Why it's important to exercise your dog

Dogs love exercise and not giving them enough could not only lead to obesity, but worryingly, it could also affect their mental health.


Owning a dog should be fun, and going for regular walks is all part of dog ownership.

By doing a little bit of training every day, and sticking to a regular exercise routine, you’ll have a happy, healthy dog. Plus, you’ll increase your own personal fitness.

How much exercise?

The amount of exercise your dog needs depends on its breed and age. Working dogs like collies, spaniels and retrievers need a lot of exercise. Lapdogs such as Maltese Terriers or Shih Tzu’s need far less. However, they will still enjoy a stroll round the park.

Take care not to over-exercise puppies. 5 to 10 minutes of exercise 3 or 4 times a day is better than one long walk. Build up exercise times gradually as your puppy grows. If you’re not sure how much exercise your dog needs, then get in touch with us.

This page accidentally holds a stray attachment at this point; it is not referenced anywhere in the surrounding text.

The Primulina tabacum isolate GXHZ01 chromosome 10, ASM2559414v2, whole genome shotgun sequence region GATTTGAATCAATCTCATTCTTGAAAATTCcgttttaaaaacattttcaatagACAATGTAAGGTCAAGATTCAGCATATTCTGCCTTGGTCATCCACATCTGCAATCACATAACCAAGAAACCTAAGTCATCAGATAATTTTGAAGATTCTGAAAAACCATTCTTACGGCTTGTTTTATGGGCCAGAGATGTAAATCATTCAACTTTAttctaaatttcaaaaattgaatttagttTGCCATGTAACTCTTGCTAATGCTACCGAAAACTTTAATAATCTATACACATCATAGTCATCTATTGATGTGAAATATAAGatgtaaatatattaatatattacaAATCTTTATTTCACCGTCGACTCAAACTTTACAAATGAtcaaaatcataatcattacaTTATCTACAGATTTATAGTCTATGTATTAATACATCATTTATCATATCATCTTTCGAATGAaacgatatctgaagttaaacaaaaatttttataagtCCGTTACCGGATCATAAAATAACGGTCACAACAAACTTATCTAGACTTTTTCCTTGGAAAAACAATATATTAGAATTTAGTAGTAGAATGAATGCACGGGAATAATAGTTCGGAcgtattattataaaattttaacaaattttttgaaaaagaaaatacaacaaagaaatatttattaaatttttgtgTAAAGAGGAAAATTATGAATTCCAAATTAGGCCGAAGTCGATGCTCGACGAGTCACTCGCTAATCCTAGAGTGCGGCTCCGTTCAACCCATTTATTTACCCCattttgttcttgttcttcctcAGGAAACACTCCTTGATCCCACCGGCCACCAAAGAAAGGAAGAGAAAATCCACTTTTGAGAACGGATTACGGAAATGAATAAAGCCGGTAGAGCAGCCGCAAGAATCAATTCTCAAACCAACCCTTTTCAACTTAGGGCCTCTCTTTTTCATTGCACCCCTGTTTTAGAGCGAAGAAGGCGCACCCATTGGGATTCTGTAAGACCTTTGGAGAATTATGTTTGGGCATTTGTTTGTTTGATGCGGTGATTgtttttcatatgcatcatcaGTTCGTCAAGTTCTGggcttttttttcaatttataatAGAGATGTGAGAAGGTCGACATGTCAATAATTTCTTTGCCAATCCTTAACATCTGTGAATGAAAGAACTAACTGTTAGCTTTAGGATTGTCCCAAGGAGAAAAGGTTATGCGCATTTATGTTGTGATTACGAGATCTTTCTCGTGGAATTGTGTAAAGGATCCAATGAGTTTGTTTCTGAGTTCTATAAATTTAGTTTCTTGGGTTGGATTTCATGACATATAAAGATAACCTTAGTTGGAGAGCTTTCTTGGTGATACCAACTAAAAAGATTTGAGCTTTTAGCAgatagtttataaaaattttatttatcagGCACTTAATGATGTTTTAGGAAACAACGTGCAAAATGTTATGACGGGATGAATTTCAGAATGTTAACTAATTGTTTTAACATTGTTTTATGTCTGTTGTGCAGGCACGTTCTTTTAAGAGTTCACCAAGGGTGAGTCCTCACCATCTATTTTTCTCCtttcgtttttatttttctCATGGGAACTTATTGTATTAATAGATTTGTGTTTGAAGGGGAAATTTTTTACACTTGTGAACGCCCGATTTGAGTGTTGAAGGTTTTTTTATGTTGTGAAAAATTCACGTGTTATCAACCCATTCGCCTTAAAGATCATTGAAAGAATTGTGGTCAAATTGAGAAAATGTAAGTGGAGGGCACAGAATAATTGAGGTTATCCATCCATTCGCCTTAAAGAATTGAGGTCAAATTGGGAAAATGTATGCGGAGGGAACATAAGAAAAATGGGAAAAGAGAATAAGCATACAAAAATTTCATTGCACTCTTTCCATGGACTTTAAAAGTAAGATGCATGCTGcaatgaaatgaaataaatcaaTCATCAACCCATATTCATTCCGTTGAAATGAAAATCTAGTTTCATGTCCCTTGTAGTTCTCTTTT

Preventing obesity

Almost 50% of the UK’s dogs are overweight. Obesity in dogs can lead to arthritis, heart disease, diabetes and cancer.

To put it into perspective, an obese dog will live 2 years less, on average, than a dog of the correct weight.

One of the main causes of obesity in dogs is lack of exercise. Not exercising your dog can be the start of a vicious cycle - fat, unfit dogs aren’t able to walk as far as healthy dogs. If your dog is overweight, increase exercise gradually, and soon you’ll have a happier, healthier pet.

Exercise and mental health

It's often overlooked, but dogs need regular exercise to stop them developing behaviour problems. It sounds obvious but a bored dog will be a naughty dog! Exercise can improve compulsive behaviours such as tail chasing, barking and excessive licking, particularly in conjunction with a behaviour moderation programme.  

Going for walks with your dog will also develop and strengthen the special bond the two of you have. Dogs love routine, and will thank you for making sure they get 2 or 3 regular walks every day. Sticking to a routine builds trust, and will help make sure you have a healthy, happy dog.

If you can't walk your dog

Sometimes life gets in the way and work or illness might mean you can’t walk your dog.

If you can’t walk but you’re still at home, you can provide mental stimulation for your dog in the form of training. Training a dog to perform a simple trick, or just to stay in their bed can be as tiring as running around for 20 minutes. If you’re going to be housebound for a long time, it’s worth asking a friend or neighbour to walk your dog, or use a professional dog walking service.